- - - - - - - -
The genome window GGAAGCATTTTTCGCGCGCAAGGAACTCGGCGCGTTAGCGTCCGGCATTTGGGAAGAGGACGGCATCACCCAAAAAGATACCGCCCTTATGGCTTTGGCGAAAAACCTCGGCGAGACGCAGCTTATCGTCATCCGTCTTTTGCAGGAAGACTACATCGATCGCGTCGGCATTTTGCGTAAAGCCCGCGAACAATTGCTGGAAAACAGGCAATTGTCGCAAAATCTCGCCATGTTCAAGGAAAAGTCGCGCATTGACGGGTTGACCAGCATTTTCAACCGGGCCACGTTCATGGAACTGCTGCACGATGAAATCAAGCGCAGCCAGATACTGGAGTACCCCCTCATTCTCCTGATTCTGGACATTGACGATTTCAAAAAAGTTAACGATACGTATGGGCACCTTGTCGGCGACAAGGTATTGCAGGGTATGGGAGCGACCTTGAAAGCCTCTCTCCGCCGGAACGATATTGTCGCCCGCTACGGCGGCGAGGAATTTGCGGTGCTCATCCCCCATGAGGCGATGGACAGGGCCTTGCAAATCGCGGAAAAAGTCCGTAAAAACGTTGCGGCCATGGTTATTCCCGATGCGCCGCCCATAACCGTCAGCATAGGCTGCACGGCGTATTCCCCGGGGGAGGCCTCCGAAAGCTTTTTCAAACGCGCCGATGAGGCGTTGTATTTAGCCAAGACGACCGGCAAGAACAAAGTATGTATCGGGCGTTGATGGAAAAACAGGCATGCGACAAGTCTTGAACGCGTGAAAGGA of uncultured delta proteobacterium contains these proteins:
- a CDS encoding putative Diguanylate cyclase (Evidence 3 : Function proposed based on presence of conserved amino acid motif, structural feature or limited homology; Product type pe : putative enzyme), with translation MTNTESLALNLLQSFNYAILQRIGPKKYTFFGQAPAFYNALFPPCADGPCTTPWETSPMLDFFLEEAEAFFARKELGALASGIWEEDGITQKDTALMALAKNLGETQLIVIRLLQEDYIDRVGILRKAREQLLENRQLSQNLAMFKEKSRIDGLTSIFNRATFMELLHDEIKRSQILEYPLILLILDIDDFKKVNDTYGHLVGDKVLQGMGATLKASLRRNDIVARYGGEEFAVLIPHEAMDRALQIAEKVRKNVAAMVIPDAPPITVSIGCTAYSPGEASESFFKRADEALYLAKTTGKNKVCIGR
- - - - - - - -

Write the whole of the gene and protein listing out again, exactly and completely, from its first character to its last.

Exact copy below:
The genome window GGAAGCATTTTTCGCGCGCAAGGAACTCGGCGCGTTAGCGTCCGGCATTTGGGAAGAGGACGGCATCACCCAAAAAGATACCGCCCTTATGGCTTTGGCGAAAAACCTCGGCGAGACGCAGCTTATCGTCATCCGTCTTTTGCAGGAAGACTACATCGATCGCGTCGGCATTTTGCGTAAAGCCCGCGAACAATTGCTGGAAAACAGGCAATTGTCGCAAAATCTCGCCATGTTCAAGGAAAAGTCGCGCATTGACGGGTTGACCAGCATTTTCAACCGGGCCACGTTCATGGAACTGCTGCACGATGAAATCAAGCGCAGCCAGATACTGGAGTACCCCCTCATTCTCCTGATTCTGGACATTGACGATTTCAAAAAAGTTAACGATACGTATGGGCACCTTGTCGGCGACAAGGTATTGCAGGGTATGGGAGCGACCTTGAAAGCCTCTCTCCGCCGGAACGATATTGTCGCCCGCTACGGCGGCGAGGAATTTGCGGTGCTCATCCCCCATGAGGCGATGGACAGGGCCTTGCAAATCGCGGAAAAAGTCCGTAAAAACGTTGCGGCCATGGTTATTCCCGATGCGCCGCCCATAACCGTCAGCATAGGCTGCACGGCGTATTCCCCGGGGGAGGCCTCCGAAAGCTTTTTCAAACGCGCCGATGAGGCGTTGTATTTAGCCAAGACGACCGGCAAGAACAAAGTATGTATCGGGCGTTGATGGAAAAACAGGCATGCGACAAGTCTTGAACGCGTGAAAGGA of uncultured delta proteobacterium contains these proteins:
- a CDS encoding putative Diguanylate cyclase (Evidence 3 : Function proposed based on presence of conserved amino acid motif, structural feature or limited homology; Product type pe : putative enzyme), with translation MTNTESLALNLLQSFNYAILQRIGPKKYTFFGQAPAFYNALFPPCADGPCTTPWETSPMLDFFLEEAEAFFARKELGALASGIWEEDGITQKDTALMALAKNLGETQLIVIRLLQEDYIDRVGILRKAREQLLENRQLSQNLAMFKEKSRIDGLTSIFNRATFMELLHDEIKRSQILEYPLILLILDIDDFKKVNDTYGHLVGDKVLQGMGATLKASLRRNDIVARYGGEEFAVLIPHEAMDRALQIAEKVRKNVAAMVIPDAPPITVSIGCTAYSPGEASESFFKRADEALYLAKTTGKNKVCIGR